Loads of web developers, digital marketing specialists and SEO gurus are now banging on about blogging – but does it work for business? What are you really going to get out of it and will you get a return on the time you have to spend?
A Case Study
This week I’ve been helping a client with her business blog. Her business coach told her that people buy from people who are experts in their field and who are generous with their knowledge – more or less what I’d been saying about why she should start a blog!
She’s written two so far and both times we’ve seen a big spike in her web traffic on the days she’s published her articles, and she’s had three new twitter followers from her target clients. Her web stats show that 75% of her traffic is coming from Linked In and Twitter, so it shows how important this activity is.
Your blog is your online platform which you can use to demonstrate your expertise and knowledge in your field. Ok, maybe you don’t have a 1000 email subscribers yet (it’s still possible) but when someone does go to your site they will see the articles you’ve published which show that you don’t just claim to be the best at what you do, but they can see for themselves that you know what you’re talking about, and you’re willing to share it with them.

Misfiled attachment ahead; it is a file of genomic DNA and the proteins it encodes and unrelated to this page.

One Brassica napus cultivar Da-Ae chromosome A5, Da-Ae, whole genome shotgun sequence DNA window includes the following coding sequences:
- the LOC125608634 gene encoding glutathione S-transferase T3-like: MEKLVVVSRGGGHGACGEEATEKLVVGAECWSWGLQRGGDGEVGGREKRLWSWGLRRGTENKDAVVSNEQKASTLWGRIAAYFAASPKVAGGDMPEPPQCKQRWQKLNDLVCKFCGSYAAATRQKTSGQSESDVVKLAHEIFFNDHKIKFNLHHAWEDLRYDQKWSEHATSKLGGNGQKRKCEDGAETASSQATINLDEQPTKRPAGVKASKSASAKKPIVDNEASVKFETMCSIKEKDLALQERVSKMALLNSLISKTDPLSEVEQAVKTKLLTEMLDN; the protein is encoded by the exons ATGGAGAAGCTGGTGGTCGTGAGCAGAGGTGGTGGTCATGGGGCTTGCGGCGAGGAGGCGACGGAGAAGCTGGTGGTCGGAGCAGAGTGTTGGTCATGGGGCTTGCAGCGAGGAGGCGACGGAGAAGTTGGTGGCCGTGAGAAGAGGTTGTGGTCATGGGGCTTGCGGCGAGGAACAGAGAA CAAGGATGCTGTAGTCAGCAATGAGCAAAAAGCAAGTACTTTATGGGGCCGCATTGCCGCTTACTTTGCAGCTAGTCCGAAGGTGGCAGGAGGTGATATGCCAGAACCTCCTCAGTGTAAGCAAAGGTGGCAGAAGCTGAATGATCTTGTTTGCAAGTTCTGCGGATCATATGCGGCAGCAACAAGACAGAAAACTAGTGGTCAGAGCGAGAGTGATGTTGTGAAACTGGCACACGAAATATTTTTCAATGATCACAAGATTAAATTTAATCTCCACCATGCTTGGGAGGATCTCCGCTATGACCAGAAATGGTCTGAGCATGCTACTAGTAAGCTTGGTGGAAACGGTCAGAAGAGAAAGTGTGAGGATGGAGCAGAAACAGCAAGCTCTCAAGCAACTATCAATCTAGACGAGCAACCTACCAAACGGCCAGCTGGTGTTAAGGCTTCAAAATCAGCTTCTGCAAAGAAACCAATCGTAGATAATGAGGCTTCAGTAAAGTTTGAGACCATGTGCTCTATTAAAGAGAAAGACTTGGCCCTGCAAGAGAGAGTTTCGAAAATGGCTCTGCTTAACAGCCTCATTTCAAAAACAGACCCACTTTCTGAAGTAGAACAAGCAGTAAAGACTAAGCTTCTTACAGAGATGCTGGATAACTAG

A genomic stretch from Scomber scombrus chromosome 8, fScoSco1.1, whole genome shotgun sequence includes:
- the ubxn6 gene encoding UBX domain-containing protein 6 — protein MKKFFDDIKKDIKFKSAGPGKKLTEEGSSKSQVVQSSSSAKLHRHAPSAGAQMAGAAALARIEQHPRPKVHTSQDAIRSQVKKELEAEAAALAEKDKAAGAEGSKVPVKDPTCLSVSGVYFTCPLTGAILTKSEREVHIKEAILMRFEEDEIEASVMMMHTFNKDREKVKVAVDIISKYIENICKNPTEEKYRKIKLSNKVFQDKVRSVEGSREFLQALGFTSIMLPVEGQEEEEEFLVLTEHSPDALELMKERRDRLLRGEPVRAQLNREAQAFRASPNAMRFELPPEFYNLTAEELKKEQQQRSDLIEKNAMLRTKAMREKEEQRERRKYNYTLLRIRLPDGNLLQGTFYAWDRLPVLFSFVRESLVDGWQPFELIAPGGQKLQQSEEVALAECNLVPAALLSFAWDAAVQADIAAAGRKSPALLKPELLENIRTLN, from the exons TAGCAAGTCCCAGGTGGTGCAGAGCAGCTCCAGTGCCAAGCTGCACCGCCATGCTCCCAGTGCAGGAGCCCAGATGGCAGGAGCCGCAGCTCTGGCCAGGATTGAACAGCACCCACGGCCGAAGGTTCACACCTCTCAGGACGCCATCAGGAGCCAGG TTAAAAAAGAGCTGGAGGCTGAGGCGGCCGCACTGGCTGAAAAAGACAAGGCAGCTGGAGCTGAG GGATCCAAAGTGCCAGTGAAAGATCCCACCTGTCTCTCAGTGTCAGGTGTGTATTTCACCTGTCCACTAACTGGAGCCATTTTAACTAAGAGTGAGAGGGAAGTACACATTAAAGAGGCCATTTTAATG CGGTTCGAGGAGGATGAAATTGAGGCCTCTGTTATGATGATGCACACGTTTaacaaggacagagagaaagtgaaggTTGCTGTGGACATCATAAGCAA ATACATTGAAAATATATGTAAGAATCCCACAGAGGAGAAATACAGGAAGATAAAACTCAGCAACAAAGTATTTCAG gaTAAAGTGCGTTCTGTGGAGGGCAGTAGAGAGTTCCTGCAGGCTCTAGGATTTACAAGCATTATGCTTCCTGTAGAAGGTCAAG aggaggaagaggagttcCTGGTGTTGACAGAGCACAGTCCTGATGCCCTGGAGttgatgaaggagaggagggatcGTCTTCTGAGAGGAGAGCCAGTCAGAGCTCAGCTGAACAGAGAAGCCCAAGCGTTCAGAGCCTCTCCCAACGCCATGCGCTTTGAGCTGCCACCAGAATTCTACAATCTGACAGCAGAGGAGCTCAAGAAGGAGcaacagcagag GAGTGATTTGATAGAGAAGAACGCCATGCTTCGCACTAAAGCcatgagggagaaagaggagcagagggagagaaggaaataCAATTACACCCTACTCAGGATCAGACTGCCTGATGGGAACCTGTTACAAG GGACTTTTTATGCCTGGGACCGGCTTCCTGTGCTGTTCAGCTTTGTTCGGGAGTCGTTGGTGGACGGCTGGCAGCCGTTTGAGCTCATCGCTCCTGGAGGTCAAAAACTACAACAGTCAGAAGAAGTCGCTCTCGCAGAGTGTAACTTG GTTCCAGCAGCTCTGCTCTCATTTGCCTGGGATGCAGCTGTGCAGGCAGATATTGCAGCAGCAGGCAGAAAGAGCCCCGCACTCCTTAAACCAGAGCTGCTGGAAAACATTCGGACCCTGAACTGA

Regularly updated website content helps to boost your search engine ranking as well as allowing you to target additional long tail key phrases that are appropriate to your business. You need to make sure your site is responding to the searches that your customers are making so think about the types of information they are looking for. And remember that users like to talk to their computer in the same way they would ask their friends, so phrase your searches using everyday language and questions. Once you’ve got visitors there, you really want to focus on getting them to come back, so offer an incentive for them to join your emailing list – and use it to alert them to new content each week when you post.
You can use your blogs, and social media, to reach out to the people you’re interested in forming relationships with (otherwise known as target clients). Follow their activity and see what interests them, comment on their activity, and add useful additional content where you can. Respond when they ask questions of their audience and you will start to feature on their radar. When you put out content that is targeted to their interests they are much more likely to take notice if you already have an online relationship. And it’s much more effective than cold calling or cold emailing, which everybody hates and nearly no-one responds to.
Try a 21st century alternative to direct marketing and let your knowledge and experience speak for itself.